>>>>  Granted that each architecture needs to specify its structural  
>>>> integrity, but shouldn't the RM have the concept of structural  
>>>> integrity since it is an abstract concept shared by all RAs.
>>>>  Michael
>>>>  At 02:06 PM 5/24/2005, Duane Nickull wrote:
>>>>>  The RM does not necessarily have to get into cardinality rules 
>>>>> IMO,
>  >>>> unless they are very obvious.  In the case of a house, you may 
> not  >>>> make consistent rules stating that every house has to have 
> at least
>>>>>  three walls since a wall can be curved or any number of walls 
>>>>> from
>>>>>  3 up.  You may be able to infer from the relationships that there  
>>>>> is a certain cardinality if the RM for a house said that each room  
>>>>> has one door.
>>>>>  That would declare an association between the number of rooms to  
>>>>> the number of doors.
>>>>>  Structural integrity is an aspect of a wall, which must be  
>>>>> specialized for each architecture based on a number criteria.  The  
>>>>> RM declares what the wall is and its' purpose, the architect has  
>>>>> the job of specifying the actual walls to be used for each  
>>>>> architecture and ensuring they map back to requirements.
>>>>>  You are right - analogies are not definitions, however I have 
>>>>> found  them very useful in conveying the meaning.
>>>>>  Duane
>>>>>  Michael Stiefel wrote:
>>>>>>  Does the RM understand that some of the concepts are unique and  
>>>>>> some multiple (without an exact number, you could have one  
>>>>>> circular wall, 3 walls, 4 walls, etc.)?
>>>>>>  Using your analogy, how does the RM deal with concepts such as  
>>>>>> structural integrity. Structural integrity would apply to all  
>>>>>> house RAs. In my way of thinking concepts such as endpoints or  
>>>>>> orchestration are analogous to this.
>>>>>>  In the analogy I would see the reference architecture as 
>>>>>> Colonial  American Reference Architecture, or even more 
>>>>>> specifically  Colonial American Cape Ann, or Colonial American 
>>>>>> Greek Revival  reference architectures.
>>>>>>  Analogies are useful, but they are not definitions.
>>>>>>  Michael
>>>>>>  At 12:56 PM 5/24/2005, Duane Nickull wrote:
>>>>>>>  RA means Reference Architecture.  As per the previous emails on  
>>>>>>> this subject, it is a generalized architecture.
>>>>>>>  The relationship is that architects use a RM as a guiding model  
>>>>>>> when building a RA.
>>>>>>>  For example, if you are architecting a house, an RM may explain  
>>>>>>> the concepts of gravity, a 3D environment, walls, foundations,  
>>>>>>> floors, roofs, ceilings etc.  It is abstract however.  There is  
>>>>>>> nothing specific like a wall with measurements such as 8 feet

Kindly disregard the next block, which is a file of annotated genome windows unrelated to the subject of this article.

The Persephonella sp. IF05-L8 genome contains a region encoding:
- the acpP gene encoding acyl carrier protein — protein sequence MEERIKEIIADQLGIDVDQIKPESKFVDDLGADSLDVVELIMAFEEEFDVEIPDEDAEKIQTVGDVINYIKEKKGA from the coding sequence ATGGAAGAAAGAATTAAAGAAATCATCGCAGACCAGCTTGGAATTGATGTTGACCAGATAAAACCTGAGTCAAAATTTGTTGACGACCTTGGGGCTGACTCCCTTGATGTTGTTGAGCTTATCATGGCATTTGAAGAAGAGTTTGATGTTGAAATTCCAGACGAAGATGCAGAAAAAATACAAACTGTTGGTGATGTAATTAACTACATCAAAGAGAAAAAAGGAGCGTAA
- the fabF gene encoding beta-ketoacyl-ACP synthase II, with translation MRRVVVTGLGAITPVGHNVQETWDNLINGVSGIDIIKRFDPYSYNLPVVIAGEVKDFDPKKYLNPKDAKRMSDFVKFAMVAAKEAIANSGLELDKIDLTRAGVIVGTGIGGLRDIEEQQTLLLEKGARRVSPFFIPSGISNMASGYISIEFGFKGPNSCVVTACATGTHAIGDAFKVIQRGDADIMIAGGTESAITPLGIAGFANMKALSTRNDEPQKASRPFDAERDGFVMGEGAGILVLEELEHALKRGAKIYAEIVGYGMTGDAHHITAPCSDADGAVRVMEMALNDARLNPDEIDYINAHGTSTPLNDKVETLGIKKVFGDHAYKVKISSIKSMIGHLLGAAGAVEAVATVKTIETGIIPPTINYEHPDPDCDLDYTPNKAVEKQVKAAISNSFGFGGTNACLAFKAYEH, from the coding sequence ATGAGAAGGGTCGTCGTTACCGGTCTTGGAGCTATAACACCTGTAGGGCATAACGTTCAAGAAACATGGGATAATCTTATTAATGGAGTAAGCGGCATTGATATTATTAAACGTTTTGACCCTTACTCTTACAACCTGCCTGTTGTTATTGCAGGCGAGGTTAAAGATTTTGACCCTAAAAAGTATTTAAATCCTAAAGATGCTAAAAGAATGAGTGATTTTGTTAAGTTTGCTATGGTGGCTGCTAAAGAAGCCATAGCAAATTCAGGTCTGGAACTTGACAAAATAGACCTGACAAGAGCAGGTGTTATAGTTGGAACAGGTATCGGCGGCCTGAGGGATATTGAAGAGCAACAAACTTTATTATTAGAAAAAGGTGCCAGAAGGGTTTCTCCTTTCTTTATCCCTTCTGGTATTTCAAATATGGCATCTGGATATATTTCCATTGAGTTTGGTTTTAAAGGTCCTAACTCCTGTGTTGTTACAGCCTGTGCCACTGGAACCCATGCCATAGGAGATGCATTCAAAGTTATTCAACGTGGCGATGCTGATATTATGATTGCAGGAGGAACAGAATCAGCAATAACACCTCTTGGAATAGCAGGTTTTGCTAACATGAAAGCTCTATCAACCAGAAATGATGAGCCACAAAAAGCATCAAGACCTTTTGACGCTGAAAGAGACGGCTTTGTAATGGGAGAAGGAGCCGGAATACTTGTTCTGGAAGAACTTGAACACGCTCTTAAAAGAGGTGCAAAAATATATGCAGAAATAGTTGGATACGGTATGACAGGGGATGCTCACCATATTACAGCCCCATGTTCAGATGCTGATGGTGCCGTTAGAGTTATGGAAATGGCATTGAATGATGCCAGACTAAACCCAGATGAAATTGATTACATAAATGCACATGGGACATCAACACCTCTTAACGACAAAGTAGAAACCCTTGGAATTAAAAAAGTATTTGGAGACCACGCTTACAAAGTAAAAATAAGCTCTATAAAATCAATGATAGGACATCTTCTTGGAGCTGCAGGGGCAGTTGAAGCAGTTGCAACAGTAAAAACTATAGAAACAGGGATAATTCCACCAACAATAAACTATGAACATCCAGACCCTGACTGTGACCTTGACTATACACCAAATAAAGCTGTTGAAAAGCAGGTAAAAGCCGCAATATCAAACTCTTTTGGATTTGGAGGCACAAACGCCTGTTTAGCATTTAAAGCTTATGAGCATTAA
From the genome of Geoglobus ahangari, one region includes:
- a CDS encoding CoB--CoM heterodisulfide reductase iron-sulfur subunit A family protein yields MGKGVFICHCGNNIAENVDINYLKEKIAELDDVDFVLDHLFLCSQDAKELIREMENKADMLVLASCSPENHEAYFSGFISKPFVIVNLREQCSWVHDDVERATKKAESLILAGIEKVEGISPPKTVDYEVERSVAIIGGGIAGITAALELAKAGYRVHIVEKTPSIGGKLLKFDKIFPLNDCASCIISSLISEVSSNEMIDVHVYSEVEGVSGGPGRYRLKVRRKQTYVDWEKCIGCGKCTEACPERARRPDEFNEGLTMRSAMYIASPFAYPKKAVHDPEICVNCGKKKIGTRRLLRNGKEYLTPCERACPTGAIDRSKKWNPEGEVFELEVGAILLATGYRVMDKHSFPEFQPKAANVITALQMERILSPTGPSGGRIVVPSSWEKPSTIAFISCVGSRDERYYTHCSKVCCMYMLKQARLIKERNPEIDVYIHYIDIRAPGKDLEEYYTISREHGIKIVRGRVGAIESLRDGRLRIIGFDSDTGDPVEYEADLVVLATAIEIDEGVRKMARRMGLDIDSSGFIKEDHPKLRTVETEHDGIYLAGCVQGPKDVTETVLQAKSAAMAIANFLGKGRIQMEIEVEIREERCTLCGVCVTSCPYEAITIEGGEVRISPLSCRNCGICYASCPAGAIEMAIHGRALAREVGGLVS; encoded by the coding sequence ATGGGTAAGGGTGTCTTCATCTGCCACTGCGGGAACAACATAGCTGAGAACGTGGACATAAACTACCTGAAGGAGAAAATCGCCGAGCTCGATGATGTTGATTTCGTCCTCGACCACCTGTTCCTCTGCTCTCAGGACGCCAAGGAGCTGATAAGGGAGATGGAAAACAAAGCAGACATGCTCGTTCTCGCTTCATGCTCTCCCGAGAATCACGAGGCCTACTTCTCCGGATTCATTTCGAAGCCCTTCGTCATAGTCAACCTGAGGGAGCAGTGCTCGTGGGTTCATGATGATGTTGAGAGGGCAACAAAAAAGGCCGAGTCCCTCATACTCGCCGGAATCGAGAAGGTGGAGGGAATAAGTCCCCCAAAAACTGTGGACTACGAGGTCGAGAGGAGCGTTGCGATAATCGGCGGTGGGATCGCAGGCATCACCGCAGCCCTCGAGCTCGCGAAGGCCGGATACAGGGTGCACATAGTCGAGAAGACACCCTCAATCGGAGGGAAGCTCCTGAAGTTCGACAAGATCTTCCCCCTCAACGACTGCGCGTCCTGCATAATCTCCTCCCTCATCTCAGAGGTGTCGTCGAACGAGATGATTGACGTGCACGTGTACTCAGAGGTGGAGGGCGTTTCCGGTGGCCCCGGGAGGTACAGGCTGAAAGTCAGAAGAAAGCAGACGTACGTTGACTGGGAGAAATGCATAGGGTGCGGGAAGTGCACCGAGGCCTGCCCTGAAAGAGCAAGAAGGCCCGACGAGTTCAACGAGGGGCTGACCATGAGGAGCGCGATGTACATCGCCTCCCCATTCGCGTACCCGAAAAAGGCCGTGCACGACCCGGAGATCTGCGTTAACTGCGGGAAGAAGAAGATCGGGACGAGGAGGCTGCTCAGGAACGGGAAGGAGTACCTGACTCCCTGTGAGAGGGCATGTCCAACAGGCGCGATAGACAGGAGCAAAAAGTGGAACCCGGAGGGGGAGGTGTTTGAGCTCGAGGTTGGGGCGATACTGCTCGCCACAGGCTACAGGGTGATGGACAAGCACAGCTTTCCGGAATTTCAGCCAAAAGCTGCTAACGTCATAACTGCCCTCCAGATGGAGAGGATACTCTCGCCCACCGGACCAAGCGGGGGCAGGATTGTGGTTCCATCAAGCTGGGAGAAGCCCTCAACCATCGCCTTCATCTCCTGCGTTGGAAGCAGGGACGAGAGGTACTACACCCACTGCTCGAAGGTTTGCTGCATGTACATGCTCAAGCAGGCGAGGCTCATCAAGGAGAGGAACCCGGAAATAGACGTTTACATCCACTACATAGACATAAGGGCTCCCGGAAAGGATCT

>>>>>>> high.  Note that the RM has only one each of these things - it  
>>>>>>> does not have 4, 16, 23 walls, just one as a concept.
>>>>>>>  The architect may uses this model to create a specific  
>>>>>>> architecture for a specific house (accounting for such things as  
>>>>>>> property, incline, climate etc) or an architect MAY elect to use  
>>>>>>> it to build a more generalized reference architecture.  The  
>>>>>>> latter is often done by architects who design houses.  When they  
>>>>>>> sell a house, they must often re-architect the RA for specific  
>>>>>>> implementation details such as incline of land, climate, facing  
>>>>>>> the sun etc..
>>>>>>>  So why do we need a RM?  Simple - we now have logical divisions  
>>>>>>> amongst the components of a house and what they mean.  That way,  
>>>>>>> when a company says " we are a flooring company..", that is  
>>>>>>> meaningful since we all know what that means.  The same applies  
>>>>>>> to a roofing company.  Without the basic consensus on the 
>>>>>>> logical  divisions, a roofing contractor may also try to include 
>>>>>>> the  ceiling and walls as part of his offerings.
>>>>>>>  That would not work and not allow the general contractor to 
>>>>>>> build  a house very easily since there may not be consensus upon 
>>>>>>> the  division of labor and components to build the house.
>>>>>>>  Do you guys think an explanation of this nature may be good to  
>>>>>>> include in the introduction section?
>>>>>>>  Duane
>>>>>>>  Chiusano Joseph wrote:
>>>>>>>>  What is an RA? What is the relationship between an RM and an RA?
>>>>>>>>  What is
>>>>>>>>  the RM->RA path for SOA?
>>>>>>>>  Matt also submitted last week (I believe) that we may not even  
>>>>>>>> need an
>  >>>>>>> RA. How should that change our notion of RM, if at all?
>>>>>>>>  Joe
>>>>>>>>  Joseph Chiusano
>  >>>>>>> Booz Allen Hamilton
>>>>>>>>  Visit us online@ http://www.boozallen.com

Rex Brooks
President, CEO
Starbourne Communications Design
GeoAddress: 1361-A Addison
Berkeley, CA 94702
Tel: 510-849-2309